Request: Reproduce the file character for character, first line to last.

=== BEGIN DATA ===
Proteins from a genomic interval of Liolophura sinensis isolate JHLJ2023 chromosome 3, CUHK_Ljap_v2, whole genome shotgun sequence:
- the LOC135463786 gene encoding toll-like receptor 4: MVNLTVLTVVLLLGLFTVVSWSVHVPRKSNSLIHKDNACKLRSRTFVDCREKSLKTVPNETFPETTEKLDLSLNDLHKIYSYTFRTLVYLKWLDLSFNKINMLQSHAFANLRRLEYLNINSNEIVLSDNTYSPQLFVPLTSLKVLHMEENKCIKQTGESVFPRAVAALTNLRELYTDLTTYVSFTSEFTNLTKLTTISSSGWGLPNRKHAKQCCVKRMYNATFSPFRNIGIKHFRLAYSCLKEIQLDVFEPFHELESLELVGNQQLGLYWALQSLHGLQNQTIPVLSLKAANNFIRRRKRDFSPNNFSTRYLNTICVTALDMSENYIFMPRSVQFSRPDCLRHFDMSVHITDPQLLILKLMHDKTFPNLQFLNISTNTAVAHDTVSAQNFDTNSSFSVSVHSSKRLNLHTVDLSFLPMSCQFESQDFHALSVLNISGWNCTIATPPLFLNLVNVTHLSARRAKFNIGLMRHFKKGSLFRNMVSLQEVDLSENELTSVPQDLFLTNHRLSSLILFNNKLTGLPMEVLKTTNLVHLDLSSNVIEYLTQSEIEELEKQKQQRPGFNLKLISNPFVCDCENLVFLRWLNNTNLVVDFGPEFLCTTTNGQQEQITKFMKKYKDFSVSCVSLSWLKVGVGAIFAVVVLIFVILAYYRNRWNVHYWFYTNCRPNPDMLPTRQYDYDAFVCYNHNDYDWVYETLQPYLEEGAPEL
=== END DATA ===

Proteins from a genomic interval of Liolophura sinensis isolate JHLJ2023 chromosome 3, CUHK_Ljap_v2, whole genome shotgun sequence:
- the LOC135463786 gene encoding toll-like receptor 4: MVNLTVLTVVLLLGLFTVVSWSVHVPRKSNSLIHKDNACKLRSRTFVDCREKSLKTVPNETFPETTEKLDLSLNDLHKIYSYTFRTLVYLKWLDLSFNKINMLQSHAFANLRRLEYLNINSNEIVLSDNTYSPQLFVPLTSLKVLHMEENKCIKQTGESVFPRAVAALTNLRELYTDLTTYVSFTSEFTNLTKLTTISSSGWGLPNRKHAKQCCVKRMYNATFSPFRNIGIKHFRLAYSCLKEIQLDVFEPFHELESLELVGNQQLGLYWALQSLHGLQNQTIPVLSLKAANNFIRRRKRDFSPNNFSTRYLNTICVTALDMSENYIFMPRSVQFSRPDCLRHFDMSVHITDPQLLILKLMHDKTFPNLQFLNISTNTAVAHDTVSAQNFDTNSSFSVSVHSSKRLNLHTVDLSFLPMSCQFESQDFHALSVLNISGWNCTIATPPLFLNLVNVTHLSARRAKFNIGLMRHFKKGSLFRNMVSLQEVDLSENELTSVPQDLFLTNHRLSSLILFNNKLTGLPMEVLKTTNLVHLDLSSNVIEYLTQSEIEELEKQKQQRPGFNLKLISNPFVCDCENLVFLRWLNNTNLVVDFGPEFLCTTTNGQQEQITKFMKKYKDFSVSCVSLSWLKVGVGAIFAVVVLIFVILAYYRNRWNVHYWFYTNCRPNPDMLPTRQYDYDAFVCYNHNDYDWVYETLQPYLEEGAPEL